Trying for a baby, considering donating your sperm or just want to know more about the subject of male fertility? Whatever your situation, it’s always helpful to inform yourself a little in order to maximise your chances of obtaining a pregnancy.
Essentially, sperm count (or sperm concentration) is the number of active spermatozoids (or spermatozoa) found in a sample of semen produced by a man’s body. Measuring sperm count can indicate a man’s fertility.
What is considered normal sperm count?
The World Health Organization (WHO) defines sperm count as normal when it ranges between 15/20 million to 200 million sperm per milliliter of semen. The count is considered low (a condition called oligozoospermia) when there are less than 15 million sperm/ml.
Although still technically possible, having a baby naturally (that is to say without fertility treatment) with oligozoospermia, is more difficult.
Additionally, it is worth noting that 1 in 3 infertile couples experience issues with sperm (such as low sperm count.)
How can I know whether my sperm count is normal or low?
If you are considering donating your sperm or you are planning for a baby, you might want to know more about your fertility. Today there are several ways to find out whether you have a normal sperm count. These include:
Semen analysis or sperm count test
If you and your partner are experiencing difficulty becoming pregnant, your GP might ask you to undergo a semen analysis to find out what’s causing this inability to conceive. This test requires you to provide a sample of semen in order to ascertain the number of spermatazoa it contains, as well as their shape and motility.
The results indicate that you have a low sperm count? Before worrying, you should do the test again about three months later, to ensure its accuracy and to confirm whether or not you need to seek other solutions.
Male fertility home tests kits
If you prefer to avoid going straight to the lab or sending a sample, you can also purchase a male fertility test to use at home from pharmacies like Boots. These tests measure your sperm count and indicate whether you have a normal or low sperm count. This way everything can take place from the comfort of your own residence, from the collection of the semen sample to the reading of results.
However, although these home tests do provide an attractive alternative, those worried about their fertility are always advised to consult their GP and undergo a semen analysis at a lab.
What to do when you a have a low sperm count
The semen tests indicate that you’re suffering from male infertility? Your doctor might suggest you pay a visit to a fertility specialist. Fortunately, there are several solutions today to have a baby when you have a low sperm count.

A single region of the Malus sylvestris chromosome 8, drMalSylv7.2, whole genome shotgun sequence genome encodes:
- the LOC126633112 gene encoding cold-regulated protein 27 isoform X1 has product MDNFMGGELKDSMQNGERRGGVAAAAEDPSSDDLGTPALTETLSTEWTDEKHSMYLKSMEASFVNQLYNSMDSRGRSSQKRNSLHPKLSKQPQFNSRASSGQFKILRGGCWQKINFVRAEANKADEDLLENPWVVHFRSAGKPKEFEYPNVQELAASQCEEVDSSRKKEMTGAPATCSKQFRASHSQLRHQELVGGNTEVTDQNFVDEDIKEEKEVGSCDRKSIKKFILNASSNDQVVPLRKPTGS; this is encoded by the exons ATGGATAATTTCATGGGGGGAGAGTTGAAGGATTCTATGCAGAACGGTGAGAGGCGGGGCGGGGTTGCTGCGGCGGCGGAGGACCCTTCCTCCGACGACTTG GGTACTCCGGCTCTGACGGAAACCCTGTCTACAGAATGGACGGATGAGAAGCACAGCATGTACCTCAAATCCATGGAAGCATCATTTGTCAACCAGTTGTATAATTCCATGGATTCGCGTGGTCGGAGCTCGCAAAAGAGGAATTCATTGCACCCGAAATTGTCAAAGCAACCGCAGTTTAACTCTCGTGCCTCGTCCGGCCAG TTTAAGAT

Improving your sperm count naturally
If you’re trying for a baby, the first thing a doctor will usually recommend is to continue having unprotected sex every 2 or 3 days, all while adapting your lifestyle. Maintaining a balanced and healthy diet, quitting smoking, exercising, reducing your alcohol consumption, and perhaps (if necessary) also losing or gaining a little weight, could all help you to conceive faster.
Conceiving via fertility treatments
If unfortunately, trying to have a baby naturally doesn’t work, you might be advised to try intrauterine insemination (IUI). However, it’s important to know that men with a low sperm count often have a lower chance of success when using this fertility technique.
In vitro fertilisation (IVF) is a more efficient option for those with low sperm count. This method involves the removal of the woman’s eggs and their subsequent fertilisation with sperm in a lab. Once the eggs have been successfully fertilised, the embryos are then transferred back into the woman’s uterus.
Another solution to try if you have a very low sperm count is ICSI or intracytoplasmic sperm injection. This technique is similar to IVF, but this time each mature egg is directly injected with an individual sperm via the use of a tiny needle. Once they have grown enough, the embryos are then implanted into the woman’s uterus.
Finally, men experiencing fertility issues or carrying a genetic condition can also use donor sperm to conceive, either via artificial insemination, ICSI or IVF.